Refactoring Rules

Tried-and-true refactoring rules:

  1. Find the smallest change that could possibly work, and check it in. “If I make this change, it will change nothing else.”
  2. Revert early, and revert often. If you lose a half-day of work because the refactoring change is too large, that’s okay. Better to start over than to cost the rest of the team precious time struggling with a broken build.
  3. Do not write new code while refactoring.
  4. Always use cut-and-paste, never copy-and-paste.
  5. Just because the unit tests pass, doesn’t mean that the product still works after your refactor. You may need to add new unit tests before you refactor. And you may need to do some acceptance-testing for things that aren’t unit-testable.

General Advice:

  1. Don’t checkin changes to the version control system just before you go home. Wait for the next day.

Types of Refactoring:

  1. Refer to Martin Fowler’s “Refactoring” book
  2. Refer to Fowler’s website: and his catalog of refactorings

Advantages of Fedora Core 5 over FC3/FC4

Advantages of Fedora Core 5 over FC3/FC4:

  • Faster boot times
  • Faster Gnome desktop login
  • Faster responsiveness in the Gnome user interface (snappier application menu, etc.)
  • Suspend to disk and suspend to RAM
  • New desktop applications: Beagle desktop search tool, F-spot photo manager, Tomboy note taking application.
  • Firefox: Opening a new window is MUCH faster than with FC4.
  • Most stable installer to date, in my opinion.
  • New HAL integration (hardware abstraction layer) manages USB flash drives, and as a result, they mount on the user’s desktop more quickly than in the past.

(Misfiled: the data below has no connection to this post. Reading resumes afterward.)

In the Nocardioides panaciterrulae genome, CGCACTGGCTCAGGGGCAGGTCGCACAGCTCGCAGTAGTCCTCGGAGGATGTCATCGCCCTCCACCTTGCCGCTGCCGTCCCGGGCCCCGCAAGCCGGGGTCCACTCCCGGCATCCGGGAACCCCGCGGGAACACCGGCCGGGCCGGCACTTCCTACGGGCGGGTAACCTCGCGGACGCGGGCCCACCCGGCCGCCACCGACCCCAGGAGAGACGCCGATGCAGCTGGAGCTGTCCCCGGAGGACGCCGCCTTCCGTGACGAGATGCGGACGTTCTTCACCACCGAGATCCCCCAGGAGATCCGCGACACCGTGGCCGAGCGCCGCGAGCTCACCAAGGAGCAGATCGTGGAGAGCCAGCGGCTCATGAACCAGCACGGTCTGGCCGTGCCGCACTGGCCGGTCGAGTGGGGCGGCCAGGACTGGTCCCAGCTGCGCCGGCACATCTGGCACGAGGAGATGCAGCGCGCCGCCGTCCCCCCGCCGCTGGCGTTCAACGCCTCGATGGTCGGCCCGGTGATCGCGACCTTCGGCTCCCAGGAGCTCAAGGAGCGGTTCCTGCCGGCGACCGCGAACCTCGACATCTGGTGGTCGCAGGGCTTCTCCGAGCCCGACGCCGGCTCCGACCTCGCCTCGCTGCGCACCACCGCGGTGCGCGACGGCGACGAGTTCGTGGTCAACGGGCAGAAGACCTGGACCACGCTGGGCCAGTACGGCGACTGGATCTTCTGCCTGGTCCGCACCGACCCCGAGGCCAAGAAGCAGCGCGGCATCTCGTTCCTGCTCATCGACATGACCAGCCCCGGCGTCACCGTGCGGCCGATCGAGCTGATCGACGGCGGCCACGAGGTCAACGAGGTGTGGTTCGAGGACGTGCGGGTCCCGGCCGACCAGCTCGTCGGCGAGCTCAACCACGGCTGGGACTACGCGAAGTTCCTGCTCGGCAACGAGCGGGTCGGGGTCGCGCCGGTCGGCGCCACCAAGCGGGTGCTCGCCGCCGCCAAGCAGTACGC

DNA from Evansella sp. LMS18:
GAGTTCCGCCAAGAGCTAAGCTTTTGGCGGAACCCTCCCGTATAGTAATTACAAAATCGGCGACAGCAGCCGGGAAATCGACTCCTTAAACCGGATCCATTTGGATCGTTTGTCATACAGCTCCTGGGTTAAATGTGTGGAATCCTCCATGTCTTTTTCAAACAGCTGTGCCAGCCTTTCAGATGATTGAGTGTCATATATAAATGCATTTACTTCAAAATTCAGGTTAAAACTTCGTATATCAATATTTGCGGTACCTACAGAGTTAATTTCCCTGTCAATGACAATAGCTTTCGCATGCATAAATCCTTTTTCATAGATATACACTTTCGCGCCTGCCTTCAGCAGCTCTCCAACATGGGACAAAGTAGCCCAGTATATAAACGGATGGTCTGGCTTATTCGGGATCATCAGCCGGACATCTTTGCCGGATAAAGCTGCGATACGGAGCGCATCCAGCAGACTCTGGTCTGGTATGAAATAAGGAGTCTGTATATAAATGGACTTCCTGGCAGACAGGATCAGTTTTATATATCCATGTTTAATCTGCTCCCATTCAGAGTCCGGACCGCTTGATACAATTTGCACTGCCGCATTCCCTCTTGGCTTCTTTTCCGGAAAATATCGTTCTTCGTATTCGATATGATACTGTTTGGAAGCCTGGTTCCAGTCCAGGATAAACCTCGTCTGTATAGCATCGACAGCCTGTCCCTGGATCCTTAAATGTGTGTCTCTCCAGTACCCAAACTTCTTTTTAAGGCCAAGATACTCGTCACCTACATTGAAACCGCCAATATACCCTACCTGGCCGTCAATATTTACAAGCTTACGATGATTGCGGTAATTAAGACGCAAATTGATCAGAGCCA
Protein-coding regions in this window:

• SELinux targetted policies are much more comprehensive
  • Better wireless NIC support.
  • Xen virtulization.

I find it easier to upgrade rather than reinstall. The upgrade process did not install the new applications that a fresh install would have provided. Therefore, I did a fresh install of FC5 on one machine, and grabbed the package list (FC5 Packages). Then, I upgraded another machine, grabbed the package list ("rpm -qa | sort > upgradepackages.txt“). I generated a ‘diff’ of the two files. Here are the main things I came up with when going from FC4 to FC5:

Missing desktop packages:

  • beagle
  • f-spot
  • frysk
  • tomboy
  • gnome-backgrounds
  • gnome-power-manager
  • gnome-screensaver
  • gnome-user-share
  • nautilus-sendto
  • hal-gnome

Missing non-desktop packages:

  • xorg-x11-fonts-truetype
  • smartmontools
  • systemtap
  • hplip
  • longrun
  • irqbalance
  • glx-utils
  • gmime
  • gmime-sharp
  • dbus-sharp
  • dcraw
  • evolution-sharp

It’s always a good idea to read the release notes:
Install extra software using yum, or using the graphical application ‘pirut’, or view ‘extra’ packages with your browser:
Useful packages (from extras repository):

yum install yum-utils gtweakui themes-backgrounds-gnome nautilus-open-terminal nautilus-image-converter nautilus-actions

Is open source software sustainable?

Recently, a genuinely concerned coworker expressed concern that “not paying for software [may] ultimately kill the industry” because it encourages people expect something for nothing.

For those who would like this and other common concerns about open software answered, I recommend reading Open Source-onomics. Here’s a list of concerns it addresses:

  • “Open Source is not economically viable”
  • “Not paying for software will ultimately kill the industry”
  • “Why will programmers continue to contribute code if they can’t make money from it?”
  • “Even Open Source development involves effort, so there has to be payment for that effort”
  • “Are Open Source programmers writing themselves out of their jobs?”
  • “But free isn’t natural. There’s no such thing as a free lunch.”
  • “Is software a commodity?”
  • “Who will invest in software development if it doesn’t yield a return?”
  • “Open Source may have a niche, but proprietary commercial products will continue to rule”
  • “Customers will never trust something that is free”
  • “Open Source may release value, but it doesn’t create value”

For those who would like even more detailed reading, I recommend David Wheeler’s “Why Open Source Software? Look at the numbers!

Utah’s Diebold voting machines

We don’t need computers to enable voting in our republic. Technology can serve us, or we can be slaves to technology. In the case of electronic voting, the technology does not serve us sufficiently well to compensate for the risk and expense that it introduces. We are better off manually counting votes, with witnesses to verify.